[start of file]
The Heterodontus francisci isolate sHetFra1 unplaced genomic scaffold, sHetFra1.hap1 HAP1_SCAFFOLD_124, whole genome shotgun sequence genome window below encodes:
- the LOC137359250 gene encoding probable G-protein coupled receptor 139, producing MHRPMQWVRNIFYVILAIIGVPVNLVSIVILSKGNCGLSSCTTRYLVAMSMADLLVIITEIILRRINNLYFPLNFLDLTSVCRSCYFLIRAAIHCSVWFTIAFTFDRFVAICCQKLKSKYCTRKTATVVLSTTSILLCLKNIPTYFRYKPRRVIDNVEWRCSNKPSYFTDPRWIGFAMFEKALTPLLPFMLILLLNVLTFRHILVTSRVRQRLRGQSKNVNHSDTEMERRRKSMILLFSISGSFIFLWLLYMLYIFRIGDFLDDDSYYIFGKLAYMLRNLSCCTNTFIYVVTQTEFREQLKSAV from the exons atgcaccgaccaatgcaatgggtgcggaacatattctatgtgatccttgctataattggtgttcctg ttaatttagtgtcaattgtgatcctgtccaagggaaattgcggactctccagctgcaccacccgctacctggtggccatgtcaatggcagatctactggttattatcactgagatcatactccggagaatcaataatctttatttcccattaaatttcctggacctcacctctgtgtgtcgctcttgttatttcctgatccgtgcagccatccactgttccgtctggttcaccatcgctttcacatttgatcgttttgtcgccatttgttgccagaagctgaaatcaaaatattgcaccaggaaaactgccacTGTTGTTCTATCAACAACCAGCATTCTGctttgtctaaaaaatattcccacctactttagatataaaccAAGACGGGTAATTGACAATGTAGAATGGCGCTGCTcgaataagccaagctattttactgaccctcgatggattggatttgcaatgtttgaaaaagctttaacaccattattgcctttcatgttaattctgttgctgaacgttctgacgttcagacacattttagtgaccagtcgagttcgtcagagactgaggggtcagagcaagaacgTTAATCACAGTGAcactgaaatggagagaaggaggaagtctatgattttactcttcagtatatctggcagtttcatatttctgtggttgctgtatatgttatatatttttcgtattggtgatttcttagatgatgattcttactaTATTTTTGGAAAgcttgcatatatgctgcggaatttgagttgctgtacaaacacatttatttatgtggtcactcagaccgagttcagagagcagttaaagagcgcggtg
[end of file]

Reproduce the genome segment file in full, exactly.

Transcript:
The Heterodontus francisci isolate sHetFra1 unplaced genomic scaffold, sHetFra1.hap1 HAP1_SCAFFOLD_124, whole genome shotgun sequence genome window below encodes:
- the LOC137359250 gene encoding probable G-protein coupled receptor 139, producing MHRPMQWVRNIFYVILAIIGVPVNLVSIVILSKGNCGLSSCTTRYLVAMSMADLLVIITEIILRRINNLYFPLNFLDLTSVCRSCYFLIRAAIHCSVWFTIAFTFDRFVAICCQKLKSKYCTRKTATVVLSTTSILLCLKNIPTYFRYKPRRVIDNVEWRCSNKPSYFTDPRWIGFAMFEKALTPLLPFMLILLLNVLTFRHILVTSRVRQRLRGQSKNVNHSDTEMERRRKSMILLFSISGSFIFLWLLYMLYIFRIGDFLDDDSYYIFGKLAYMLRNLSCCTNTFIYVVTQTEFREQLKSAV from the exons atgcaccgaccaatgcaatgggtgcggaacatattctatgtgatccttgctataattggtgttcctg ttaatttagtgtcaattgtgatcctgtccaagggaaattgcggactctccagctgcaccacccgctacctggtggccatgtcaatggcagatctactggttattatcactgagatcatactccggagaatcaataatctttatttcccattaaatttcctggacctcacctctgtgtgtcgctcttgttatttcctgatccgtgcagccatccactgttccgtctggttcaccatcgctttcacatttgatcgttttgtcgccatttgttgccagaagctgaaatcaaaatattgcaccaggaaaactgccacTGTTGTTCTATCAACAACCAGCATTCTGctttgtctaaaaaatattcccacctactttagatataaaccAAGACGGGTAATTGACAATGTAGAATGGCGCTGCTcgaataagccaagctattttactgaccctcgatggattggatttgcaatgtttgaaaaagctttaacaccattattgcctttcatgttaattctgttgctgaacgttctgacgttcagacacattttagtgaccagtcgagttcgtcagagactgaggggtcagagcaagaacgTTAATCACAGTGAcactgaaatggagagaaggaggaagtctatgattttactcttcagtatatctggcagtttcatatttctgtggttgctgtatatgttatatatttttcgtattggtgatttcttagatgatgattcttactaTATTTTTGGAAAgcttgcatatatgctgcggaatttgagttgctgtacaaacacatttatttatgtggtcactcagaccgagttcagagagcagttaaagagcgcggtg